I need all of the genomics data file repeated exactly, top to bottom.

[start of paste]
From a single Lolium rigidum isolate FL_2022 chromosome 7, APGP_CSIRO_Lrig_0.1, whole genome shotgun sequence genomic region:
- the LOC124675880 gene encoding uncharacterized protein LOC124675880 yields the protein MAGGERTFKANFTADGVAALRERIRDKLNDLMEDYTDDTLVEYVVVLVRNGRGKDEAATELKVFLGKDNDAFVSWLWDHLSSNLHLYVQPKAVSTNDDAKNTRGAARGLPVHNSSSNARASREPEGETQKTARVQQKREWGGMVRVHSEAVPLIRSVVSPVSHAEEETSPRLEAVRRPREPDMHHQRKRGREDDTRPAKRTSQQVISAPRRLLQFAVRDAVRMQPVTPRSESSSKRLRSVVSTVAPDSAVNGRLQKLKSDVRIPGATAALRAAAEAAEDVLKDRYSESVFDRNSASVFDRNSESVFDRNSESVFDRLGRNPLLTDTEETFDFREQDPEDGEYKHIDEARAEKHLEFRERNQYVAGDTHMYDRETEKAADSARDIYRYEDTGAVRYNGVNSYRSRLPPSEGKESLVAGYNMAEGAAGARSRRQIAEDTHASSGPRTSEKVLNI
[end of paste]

From a single Lolium rigidum isolate FL_2022 chromosome 7, APGP_CSIRO_Lrig_0.1, whole genome shotgun sequence genomic region:
- the LOC124675880 gene encoding uncharacterized protein LOC124675880 yields the protein MAGGERTFKANFTADGVAALRERIRDKLNDLMEDYTDDTLVEYVVVLVRNGRGKDEAATELKVFLGKDNDAFVSWLWDHLSSNLHLYVQPKAVSTNDDAKNTRGAARGLPVHNSSSNARASREPEGETQKTARVQQKREWGGMVRVHSEAVPLIRSVVSPVSHAEEETSPRLEAVRRPREPDMHHQRKRGREDDTRPAKRTSQQVISAPRRLLQFAVRDAVRMQPVTPRSESSSKRLRSVVSTVAPDSAVNGRLQKLKSDVRIPGATAALRAAAEAAEDVLKDRYSESVFDRNSASVFDRNSESVFDRNSESVFDRLGRNPLLTDTEETFDFREQDPEDGEYKHIDEARAEKHLEFRERNQYVAGDTHMYDRETEKAADSARDIYRYEDTGAVRYNGVNSYRSRLPPSEGKESLVAGYNMAEGAAGARSRRQIAEDTHASSGPRTSEKVLNI